Because we know what Ezekiel’s talking about, don’t we? Whether we call them hearts of stone or hearts of micro-waved pizza, we’ve experienced that, haven’t we? I know I have. I remember, back in middle school, seeing a good friend of mine get bullied. And all I did was watch, then turn away. And why? Why didn’t I do something to help my friend? I was scared of getting involved, really. I didn’t want to step in because, I thought, that was his business. And, hey, my friend was a little annoying, so maybe he even deserved being bullied. I knew it was wrong, but these thoughts took over, and I did nothing. Nor was it just when I was young, but ever since, I’ve turned my back, walked away, ignored a call. It’s something that happens, I think, to all humans, that we ignore those who are calling out for real and honest help.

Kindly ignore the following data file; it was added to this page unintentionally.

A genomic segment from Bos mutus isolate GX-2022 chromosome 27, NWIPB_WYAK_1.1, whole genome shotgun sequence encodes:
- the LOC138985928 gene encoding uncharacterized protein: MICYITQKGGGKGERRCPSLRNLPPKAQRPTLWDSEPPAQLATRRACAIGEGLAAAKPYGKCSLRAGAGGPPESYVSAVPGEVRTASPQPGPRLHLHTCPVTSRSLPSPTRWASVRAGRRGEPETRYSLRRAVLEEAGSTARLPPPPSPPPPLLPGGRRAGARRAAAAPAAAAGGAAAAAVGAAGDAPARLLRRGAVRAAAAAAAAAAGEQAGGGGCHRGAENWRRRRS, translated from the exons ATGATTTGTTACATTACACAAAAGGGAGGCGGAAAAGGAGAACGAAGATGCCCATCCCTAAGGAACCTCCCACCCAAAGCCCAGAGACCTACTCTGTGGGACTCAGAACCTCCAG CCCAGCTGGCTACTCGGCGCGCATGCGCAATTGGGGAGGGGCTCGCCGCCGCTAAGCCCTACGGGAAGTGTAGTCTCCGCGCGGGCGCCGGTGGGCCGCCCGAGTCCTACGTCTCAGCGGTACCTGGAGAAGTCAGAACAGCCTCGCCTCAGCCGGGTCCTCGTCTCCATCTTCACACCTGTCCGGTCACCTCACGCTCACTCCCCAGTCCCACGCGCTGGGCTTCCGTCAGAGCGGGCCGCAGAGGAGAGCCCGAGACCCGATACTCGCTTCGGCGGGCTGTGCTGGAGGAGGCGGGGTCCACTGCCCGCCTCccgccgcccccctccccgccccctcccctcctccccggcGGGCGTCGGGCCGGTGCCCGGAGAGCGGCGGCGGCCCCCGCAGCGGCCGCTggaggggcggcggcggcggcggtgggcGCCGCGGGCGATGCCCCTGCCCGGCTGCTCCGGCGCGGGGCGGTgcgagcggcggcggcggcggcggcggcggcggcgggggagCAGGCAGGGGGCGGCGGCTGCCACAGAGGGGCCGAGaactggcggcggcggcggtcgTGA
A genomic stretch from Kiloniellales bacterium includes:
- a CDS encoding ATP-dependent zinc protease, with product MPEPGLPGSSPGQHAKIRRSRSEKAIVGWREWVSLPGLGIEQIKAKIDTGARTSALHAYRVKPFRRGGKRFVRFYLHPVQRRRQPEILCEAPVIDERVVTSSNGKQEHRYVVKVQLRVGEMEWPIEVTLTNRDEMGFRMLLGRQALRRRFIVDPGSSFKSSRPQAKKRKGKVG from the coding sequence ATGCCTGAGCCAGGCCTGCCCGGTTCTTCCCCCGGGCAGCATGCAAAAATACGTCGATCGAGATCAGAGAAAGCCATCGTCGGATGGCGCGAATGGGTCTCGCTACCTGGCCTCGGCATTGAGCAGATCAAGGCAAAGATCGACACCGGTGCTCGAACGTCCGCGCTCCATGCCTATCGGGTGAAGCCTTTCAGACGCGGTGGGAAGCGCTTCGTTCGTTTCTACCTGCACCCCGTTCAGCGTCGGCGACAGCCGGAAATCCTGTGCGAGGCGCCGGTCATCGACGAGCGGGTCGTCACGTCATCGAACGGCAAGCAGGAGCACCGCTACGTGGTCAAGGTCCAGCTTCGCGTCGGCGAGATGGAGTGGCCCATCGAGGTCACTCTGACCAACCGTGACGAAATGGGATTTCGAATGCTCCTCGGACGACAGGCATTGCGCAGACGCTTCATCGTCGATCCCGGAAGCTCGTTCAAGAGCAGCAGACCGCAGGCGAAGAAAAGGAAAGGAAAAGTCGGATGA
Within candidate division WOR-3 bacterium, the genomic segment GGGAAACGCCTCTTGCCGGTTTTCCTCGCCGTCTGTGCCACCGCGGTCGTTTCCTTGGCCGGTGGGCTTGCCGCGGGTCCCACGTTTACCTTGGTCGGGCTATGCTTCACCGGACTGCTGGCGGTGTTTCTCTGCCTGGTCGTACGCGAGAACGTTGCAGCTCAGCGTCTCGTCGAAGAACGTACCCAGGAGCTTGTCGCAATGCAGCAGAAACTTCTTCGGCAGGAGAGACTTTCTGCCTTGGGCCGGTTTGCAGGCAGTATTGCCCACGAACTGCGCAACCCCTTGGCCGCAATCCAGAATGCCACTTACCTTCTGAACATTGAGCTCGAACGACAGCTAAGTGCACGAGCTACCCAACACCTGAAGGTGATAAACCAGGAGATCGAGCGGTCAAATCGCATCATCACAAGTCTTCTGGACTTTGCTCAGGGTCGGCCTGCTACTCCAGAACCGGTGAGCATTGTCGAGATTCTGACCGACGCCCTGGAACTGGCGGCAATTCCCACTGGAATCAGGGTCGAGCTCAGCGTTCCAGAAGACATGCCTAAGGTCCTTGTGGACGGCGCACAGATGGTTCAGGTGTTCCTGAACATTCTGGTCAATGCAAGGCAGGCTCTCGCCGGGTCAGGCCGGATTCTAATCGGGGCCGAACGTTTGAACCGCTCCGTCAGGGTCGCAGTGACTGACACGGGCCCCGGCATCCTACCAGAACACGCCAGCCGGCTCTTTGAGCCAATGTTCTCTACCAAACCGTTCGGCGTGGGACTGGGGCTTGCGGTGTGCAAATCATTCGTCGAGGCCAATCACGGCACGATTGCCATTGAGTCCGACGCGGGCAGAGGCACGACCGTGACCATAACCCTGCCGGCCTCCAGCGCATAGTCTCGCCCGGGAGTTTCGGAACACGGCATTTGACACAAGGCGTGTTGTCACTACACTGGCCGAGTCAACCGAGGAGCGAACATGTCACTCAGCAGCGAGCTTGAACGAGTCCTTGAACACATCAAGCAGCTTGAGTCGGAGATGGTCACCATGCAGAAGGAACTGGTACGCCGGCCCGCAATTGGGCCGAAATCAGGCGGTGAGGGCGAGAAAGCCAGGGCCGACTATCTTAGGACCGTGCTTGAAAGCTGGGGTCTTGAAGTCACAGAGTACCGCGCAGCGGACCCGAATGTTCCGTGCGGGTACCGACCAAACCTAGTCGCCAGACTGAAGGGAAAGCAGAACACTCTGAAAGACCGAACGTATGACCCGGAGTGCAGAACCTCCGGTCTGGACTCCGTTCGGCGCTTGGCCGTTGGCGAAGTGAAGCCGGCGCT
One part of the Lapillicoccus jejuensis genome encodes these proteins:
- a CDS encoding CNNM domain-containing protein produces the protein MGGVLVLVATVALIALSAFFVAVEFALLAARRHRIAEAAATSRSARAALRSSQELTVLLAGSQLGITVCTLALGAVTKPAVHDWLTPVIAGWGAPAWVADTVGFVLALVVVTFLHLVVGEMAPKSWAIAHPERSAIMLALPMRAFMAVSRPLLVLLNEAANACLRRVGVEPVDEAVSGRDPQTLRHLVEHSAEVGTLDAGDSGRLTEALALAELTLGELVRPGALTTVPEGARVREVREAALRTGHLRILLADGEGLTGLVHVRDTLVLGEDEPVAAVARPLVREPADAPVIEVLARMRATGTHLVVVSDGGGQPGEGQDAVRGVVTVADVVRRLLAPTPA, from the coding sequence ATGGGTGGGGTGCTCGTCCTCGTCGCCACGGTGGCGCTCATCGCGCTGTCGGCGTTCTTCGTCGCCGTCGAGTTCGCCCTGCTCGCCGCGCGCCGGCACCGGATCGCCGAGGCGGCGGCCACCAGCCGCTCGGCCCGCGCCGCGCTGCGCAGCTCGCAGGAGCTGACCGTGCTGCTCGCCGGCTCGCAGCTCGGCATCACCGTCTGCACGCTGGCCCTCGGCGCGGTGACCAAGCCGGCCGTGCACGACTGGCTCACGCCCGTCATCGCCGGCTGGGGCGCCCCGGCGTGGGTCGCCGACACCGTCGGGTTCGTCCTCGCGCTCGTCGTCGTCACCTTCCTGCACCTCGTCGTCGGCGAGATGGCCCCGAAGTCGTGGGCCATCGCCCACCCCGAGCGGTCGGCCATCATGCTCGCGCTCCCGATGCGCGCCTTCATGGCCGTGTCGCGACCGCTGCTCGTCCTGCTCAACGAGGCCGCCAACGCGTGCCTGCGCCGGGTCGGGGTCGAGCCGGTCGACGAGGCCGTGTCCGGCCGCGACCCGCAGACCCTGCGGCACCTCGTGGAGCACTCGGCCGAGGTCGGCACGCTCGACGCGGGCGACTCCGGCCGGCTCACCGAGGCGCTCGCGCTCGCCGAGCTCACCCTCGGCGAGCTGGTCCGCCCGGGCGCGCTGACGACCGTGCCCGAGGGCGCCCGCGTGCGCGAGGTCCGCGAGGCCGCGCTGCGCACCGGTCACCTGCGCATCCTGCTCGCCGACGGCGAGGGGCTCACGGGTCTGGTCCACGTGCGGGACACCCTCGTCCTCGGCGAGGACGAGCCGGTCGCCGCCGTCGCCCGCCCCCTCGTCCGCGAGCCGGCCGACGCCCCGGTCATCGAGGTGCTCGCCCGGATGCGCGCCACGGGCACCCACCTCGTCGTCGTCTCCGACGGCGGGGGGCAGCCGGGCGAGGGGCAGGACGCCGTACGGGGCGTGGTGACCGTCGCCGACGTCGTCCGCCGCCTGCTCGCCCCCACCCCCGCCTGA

But his is all more than just being a good citizen. I’m not just saying that we should all be neighborly and then everything’s gonna be alright (though being neighborly is a pretty good place to start). This is about God; this is about life and letting the life of God grow within us and, through us, out into the world. Because, just as much as we know what it means to have a micro-waved pizza heart, I think we also know, each one of us knows, what it’s like when our heart is freshly baked, straight from the oven. Have you ever given a gift, not because you’ll get one in return, or it’s just what you do, but because you loved someone so deeply, so fully, so completely, that you just felt the need to give? Have you ever stayed at the bed of a sick person, and stayed all through the night, even though you could do nothing, but just so that that person wouldn’t wake up lonely? When we give with this kind of heart, when we live with this kind of heart, we don’t think about what we’ll get in return. No, we give to the point where we become love, where we become life, and that’s because, the more we live this way, the more we are Jesus Christ, who was, and is, and forever shall be the fullness of life for evermore.